I was privileged to be the guest artist at the figure drawing session at Studio b. this week while our regular instructor was on vacation. My focus was on line quality and lost edges.
Sometimes the edge between the two shadows becomes indistinct. The same thing can happen with light areas, or for that mattter, any two similar values. The edge becomes “lost”. The artist knows it is there, and the temptation is to draw it, but the piece generally ‘reads’ better and is more interesting if some edges remain lost. Lost edges require the viewer to participate, to look longer, to figure out what’s going on in the picture.
I showed some examples by Andrew Wyeth, in which he used thicker lines, thinner lines, and darker and lighter lines, changing line quality midway through a line. I also pointed out how he sometimes left edges completely undrawn, implying a line by edges of other shadows, or by creating a different value behind, so that the “line” was the edge of two values.
I asked the artists to leave some edges undrawn, or “lost”, and I have posted here a few of the drawings that demonstrate the concept.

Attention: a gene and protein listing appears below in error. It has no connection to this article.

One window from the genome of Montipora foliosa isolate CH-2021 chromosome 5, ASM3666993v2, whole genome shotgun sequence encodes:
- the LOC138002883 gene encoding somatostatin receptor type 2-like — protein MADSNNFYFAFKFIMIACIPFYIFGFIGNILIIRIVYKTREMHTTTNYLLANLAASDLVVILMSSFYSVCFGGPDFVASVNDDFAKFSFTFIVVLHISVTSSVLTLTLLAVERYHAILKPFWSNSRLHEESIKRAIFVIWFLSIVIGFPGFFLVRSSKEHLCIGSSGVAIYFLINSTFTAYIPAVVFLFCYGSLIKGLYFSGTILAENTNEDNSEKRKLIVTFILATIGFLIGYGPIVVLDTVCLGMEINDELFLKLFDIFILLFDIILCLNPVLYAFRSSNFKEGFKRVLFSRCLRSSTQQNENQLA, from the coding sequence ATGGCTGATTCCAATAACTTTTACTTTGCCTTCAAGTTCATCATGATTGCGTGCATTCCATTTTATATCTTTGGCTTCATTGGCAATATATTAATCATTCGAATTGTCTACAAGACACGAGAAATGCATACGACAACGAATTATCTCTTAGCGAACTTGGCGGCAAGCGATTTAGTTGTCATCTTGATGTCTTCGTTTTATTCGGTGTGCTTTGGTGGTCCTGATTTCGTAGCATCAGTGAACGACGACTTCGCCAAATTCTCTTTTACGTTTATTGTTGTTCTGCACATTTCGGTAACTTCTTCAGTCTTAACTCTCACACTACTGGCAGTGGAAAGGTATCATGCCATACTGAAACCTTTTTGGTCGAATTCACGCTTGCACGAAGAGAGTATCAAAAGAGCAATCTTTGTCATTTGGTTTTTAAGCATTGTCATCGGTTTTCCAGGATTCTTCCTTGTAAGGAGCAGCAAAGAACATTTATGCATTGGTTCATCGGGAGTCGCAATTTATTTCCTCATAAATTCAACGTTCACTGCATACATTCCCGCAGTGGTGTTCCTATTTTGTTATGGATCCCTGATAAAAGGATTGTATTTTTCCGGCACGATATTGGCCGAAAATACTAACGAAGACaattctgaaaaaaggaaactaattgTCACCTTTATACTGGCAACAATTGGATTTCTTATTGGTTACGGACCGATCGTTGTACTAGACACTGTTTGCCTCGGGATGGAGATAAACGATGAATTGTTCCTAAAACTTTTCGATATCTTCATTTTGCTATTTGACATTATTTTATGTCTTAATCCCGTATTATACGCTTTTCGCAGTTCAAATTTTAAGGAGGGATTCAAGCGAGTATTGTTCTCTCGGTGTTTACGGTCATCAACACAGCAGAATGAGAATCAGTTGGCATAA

Nancy’s blue shadow covers the top of the right leg, the cast shadow, and the left side of the model. The edges are lost in the shadow. Celia’s shadows do the same.
Steve Wagner’s drawing also has some wonderful changes in line quality, some lines disappearing into nothingness, others obscured by light or shadow.
I also have included a couple of warm-up drawings by Denis Wintersong and Steve Dagg, which show line sensitivity before I gave my spiel, so I can’t take much credit — these all are accomplished artists, and all I did was give them something to think about, that they probably were already doing anyway!
This being my first experience as the guest artist for the group at Studio b., I was honored to be in the middle of such talent and energy.